It’s Sunday. Which means you get to hear me blather on about some piece of short fiction I read this week. If it’s any consolation, this week’s pick is free . . . and old school Science Fiction. So if you’re into either of those two things, I’d keep reading.
The story this week is Ross Louis Rocklin’s (pen name: Ross Rocklynne) Sorry: Wrong Dimension. In terms of plot, this story didn’t have a huge amount of anything going on, so I don’t know how much I’ll actually be spoiling by telling you what happens (I think this was supposed to be more a piece that made you think. It does to varying degrees/definitions of thinking. Mostly it was cute). So here’s a basic outline:
— The narrator, Mrs. Weaver, and her neighbor/friend (not sure which of these is a better way to describe her) are sitting out on the front porch getting some much needed R&R. Mrs. Weaver is commenting, if not bragging, about how her child (called Baby throughout the story. Weird?) has been quite all day. She’s had time to do the ironing, clean, even catch up on three episodes of some detective serial that she enjoys. No small feat in the life of your 1950’s housewife.
–That’s when it hits her. Maybe something is wrong with Baby! And that’s why he’s been so good! Stranger things have happened . . . well not yet they haven’t.
–Mrs. Weaver and Mabel (the neighbor/friend) go inside to check on baby and find that he’s playing happily by himself with not a care in the world. Slowly they realize he’s not playing by himself. Baby tugs on his pacifier and something tugs back. Monster? An invisible monster? . . . Yes and yes. Call Harry right away! He’ll know what to do. No wait don’t call Harry, his boss will be pissed. Screw it call Harry!
–Mrs. Weaver picks up the phone and asks for Harry’s work and gets quite a strange reply: “Sorry. You must have the wrong dimension.” And then click. Well that’s the end of that. Only of course it isn’t. Mrs. Weaver (who I’m now remembering is named Stella) calls back, explains the situation and two gents show up at the door. Apparently, they were only ten years away. I suppose that’s no time at all.
–These guys agree to take the monster away from the house and proposition the two ladies (did I mention it was the 50’s). Stella gets wise and tells them to leave, that she’s decided to keep Baby’s Monster (called a Drinko). Finally the real cops show up, well the real inter-dimensional cops but the two gents (now proven crooks) are long gone. However, Stella is able to provide the dimension police enough information that they the crooks are caught and the day is saved. As a reward, Stella gets to keep the Drinko for Baby, and Mabel made it home with enough time to get dinner in the oven for her hubby. If that’s not a victory, I’m not sure what is.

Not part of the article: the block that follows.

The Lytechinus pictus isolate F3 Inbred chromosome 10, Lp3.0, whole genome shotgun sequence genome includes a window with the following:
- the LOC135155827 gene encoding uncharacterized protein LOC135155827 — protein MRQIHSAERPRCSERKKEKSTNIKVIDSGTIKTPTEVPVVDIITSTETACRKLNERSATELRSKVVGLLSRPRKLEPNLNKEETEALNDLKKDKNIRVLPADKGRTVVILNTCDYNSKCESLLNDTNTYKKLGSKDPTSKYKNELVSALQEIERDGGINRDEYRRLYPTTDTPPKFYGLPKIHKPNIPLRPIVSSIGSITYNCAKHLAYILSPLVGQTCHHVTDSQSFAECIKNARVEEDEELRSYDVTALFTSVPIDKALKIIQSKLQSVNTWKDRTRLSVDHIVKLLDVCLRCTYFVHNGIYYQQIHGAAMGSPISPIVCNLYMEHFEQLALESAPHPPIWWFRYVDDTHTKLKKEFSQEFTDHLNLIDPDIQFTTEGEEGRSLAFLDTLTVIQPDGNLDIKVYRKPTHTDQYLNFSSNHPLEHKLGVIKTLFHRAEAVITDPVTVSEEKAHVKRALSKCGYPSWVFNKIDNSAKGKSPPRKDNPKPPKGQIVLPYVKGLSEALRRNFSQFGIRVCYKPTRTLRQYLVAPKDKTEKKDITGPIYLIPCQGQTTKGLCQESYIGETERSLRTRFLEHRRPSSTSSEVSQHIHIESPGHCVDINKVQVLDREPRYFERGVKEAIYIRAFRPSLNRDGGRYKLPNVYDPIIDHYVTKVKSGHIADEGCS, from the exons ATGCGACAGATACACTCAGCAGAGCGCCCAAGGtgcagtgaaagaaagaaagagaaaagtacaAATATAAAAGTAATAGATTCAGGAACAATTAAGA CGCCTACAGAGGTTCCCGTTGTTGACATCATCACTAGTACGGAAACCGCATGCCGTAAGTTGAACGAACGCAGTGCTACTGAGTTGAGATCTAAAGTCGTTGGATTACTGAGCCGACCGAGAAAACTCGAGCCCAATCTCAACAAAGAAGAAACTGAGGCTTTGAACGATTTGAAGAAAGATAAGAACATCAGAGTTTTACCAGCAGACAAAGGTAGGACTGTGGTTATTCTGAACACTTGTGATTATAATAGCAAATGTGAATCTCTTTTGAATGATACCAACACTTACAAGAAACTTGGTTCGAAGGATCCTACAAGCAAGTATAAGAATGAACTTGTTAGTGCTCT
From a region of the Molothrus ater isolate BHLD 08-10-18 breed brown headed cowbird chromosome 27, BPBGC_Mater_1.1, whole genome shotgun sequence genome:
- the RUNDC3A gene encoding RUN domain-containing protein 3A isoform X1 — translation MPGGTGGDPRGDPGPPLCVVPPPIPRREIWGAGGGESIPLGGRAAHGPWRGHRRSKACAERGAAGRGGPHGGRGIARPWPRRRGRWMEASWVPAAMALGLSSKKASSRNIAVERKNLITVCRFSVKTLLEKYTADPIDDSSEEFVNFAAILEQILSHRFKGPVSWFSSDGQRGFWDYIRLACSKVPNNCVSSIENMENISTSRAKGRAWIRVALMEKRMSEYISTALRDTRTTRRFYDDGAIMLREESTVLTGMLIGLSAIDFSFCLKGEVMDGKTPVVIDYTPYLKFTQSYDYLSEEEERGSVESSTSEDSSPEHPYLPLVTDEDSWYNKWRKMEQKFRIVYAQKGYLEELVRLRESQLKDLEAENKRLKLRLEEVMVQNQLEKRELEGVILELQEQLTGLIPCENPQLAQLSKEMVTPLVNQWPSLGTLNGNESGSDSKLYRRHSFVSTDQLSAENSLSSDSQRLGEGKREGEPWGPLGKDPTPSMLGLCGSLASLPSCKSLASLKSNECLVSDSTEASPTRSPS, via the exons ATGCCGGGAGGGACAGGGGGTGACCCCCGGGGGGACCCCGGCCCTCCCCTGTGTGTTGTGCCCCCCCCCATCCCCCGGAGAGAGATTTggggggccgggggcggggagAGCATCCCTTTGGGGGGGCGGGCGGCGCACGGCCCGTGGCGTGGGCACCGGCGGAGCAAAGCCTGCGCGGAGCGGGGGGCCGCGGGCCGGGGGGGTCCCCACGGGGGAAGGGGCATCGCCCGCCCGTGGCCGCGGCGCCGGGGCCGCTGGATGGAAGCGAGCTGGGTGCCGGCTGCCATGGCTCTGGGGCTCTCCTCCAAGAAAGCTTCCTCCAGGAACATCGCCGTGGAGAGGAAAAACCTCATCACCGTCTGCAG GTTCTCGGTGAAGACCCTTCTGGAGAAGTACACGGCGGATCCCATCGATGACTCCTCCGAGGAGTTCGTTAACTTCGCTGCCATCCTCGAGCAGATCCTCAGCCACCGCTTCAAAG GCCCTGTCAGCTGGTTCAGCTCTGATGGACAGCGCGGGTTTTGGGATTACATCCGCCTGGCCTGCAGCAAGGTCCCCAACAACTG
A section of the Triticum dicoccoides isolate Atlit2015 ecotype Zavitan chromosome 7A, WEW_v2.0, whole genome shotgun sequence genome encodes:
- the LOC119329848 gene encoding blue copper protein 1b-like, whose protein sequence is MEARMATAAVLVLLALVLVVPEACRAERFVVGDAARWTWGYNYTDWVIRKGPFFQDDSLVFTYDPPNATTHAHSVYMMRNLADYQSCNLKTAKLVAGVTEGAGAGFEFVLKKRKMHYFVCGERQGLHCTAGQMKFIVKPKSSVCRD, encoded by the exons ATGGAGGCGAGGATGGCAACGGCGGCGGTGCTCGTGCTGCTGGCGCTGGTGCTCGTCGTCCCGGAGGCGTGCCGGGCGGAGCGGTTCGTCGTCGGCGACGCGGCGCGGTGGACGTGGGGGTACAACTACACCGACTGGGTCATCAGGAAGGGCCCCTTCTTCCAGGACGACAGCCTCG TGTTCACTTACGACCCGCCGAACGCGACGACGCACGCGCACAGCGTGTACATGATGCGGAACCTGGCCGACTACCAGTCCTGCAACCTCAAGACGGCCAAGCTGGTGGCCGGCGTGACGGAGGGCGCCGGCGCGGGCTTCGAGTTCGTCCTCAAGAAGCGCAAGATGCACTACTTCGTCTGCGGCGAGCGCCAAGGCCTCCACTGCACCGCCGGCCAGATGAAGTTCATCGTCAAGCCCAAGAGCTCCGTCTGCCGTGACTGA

Anyway, what I find so fascinating about all of this is the way it depicts the 50’s and more specifically, housewives in the 50’s. For some reason I’m just obsessed with their plight. How terrible it must have been to live in a suburban neighborhood during this time. All of the juggling of responsibility. The managing and micro-managing but without any real say. And of course, the times were changing. Old ways of thinking about women in the household are making less and less sense. New technology is making things easier and more efficient, but also more uncertain and frightening. Mabel reacts to discovering the monster:
“Stella,” she said, with a quiver of that good-looking short upper lip of hers, “we’re trapped in. We’re in the middle of some kind of fantasy. It’s a crazy world we’re living in, Stella. A-bombs and H-bombs and flying saucers and space-flight–it’s all the fiction stuff coming true. Now we’re lost in some other dimension and I have to get dinner in the oven.
I’m not sure what to think is silly in all of this. Part of me thinks it is appropriate to point out that Rocklin (I found a list of his published works and a bio from wikipedia) is a male writer and if the general press about this time period is to be believed, than it’s possible that he’s quite mysoginistc and displaying women in what he feels is a comical and subversive light. Or he could be in on it and satirizing the time. Poking fun at the stereotype of women during that time. Or he could be trying to reflect what he feels is a genuine problem. That these women are trapped in a world they don’t understand and there only solace is to think about the things they understand like cooking and what’s best for Harry Jr.
There is another story, The Heat Death of the Universe, by Pamela Zoline which reflects a similar melt down. It’s more dramatic, and the tie-ins with actual science really elevate the emotion you feel at the end. Of course, Science Fiction isn’t the only mode of story telling that tells this story. We see it in Mad Men (I mean really. I already gave you January Jones’ picture) and it’s again reflected in music as well (check out the Rolling Stones link below).
Just seems to keep coming up. Anyway, if you haven’t read Sorry: Wrong Dimension you can pick it up free on Project Gutenberg here. I’d definitely also check out Pamela Zoline’s The Heat Death of the Universe which is here. I think it definitely helps get to what I’m trying to say, even if I can’t get there. Oh and here’s The Rolling Stones: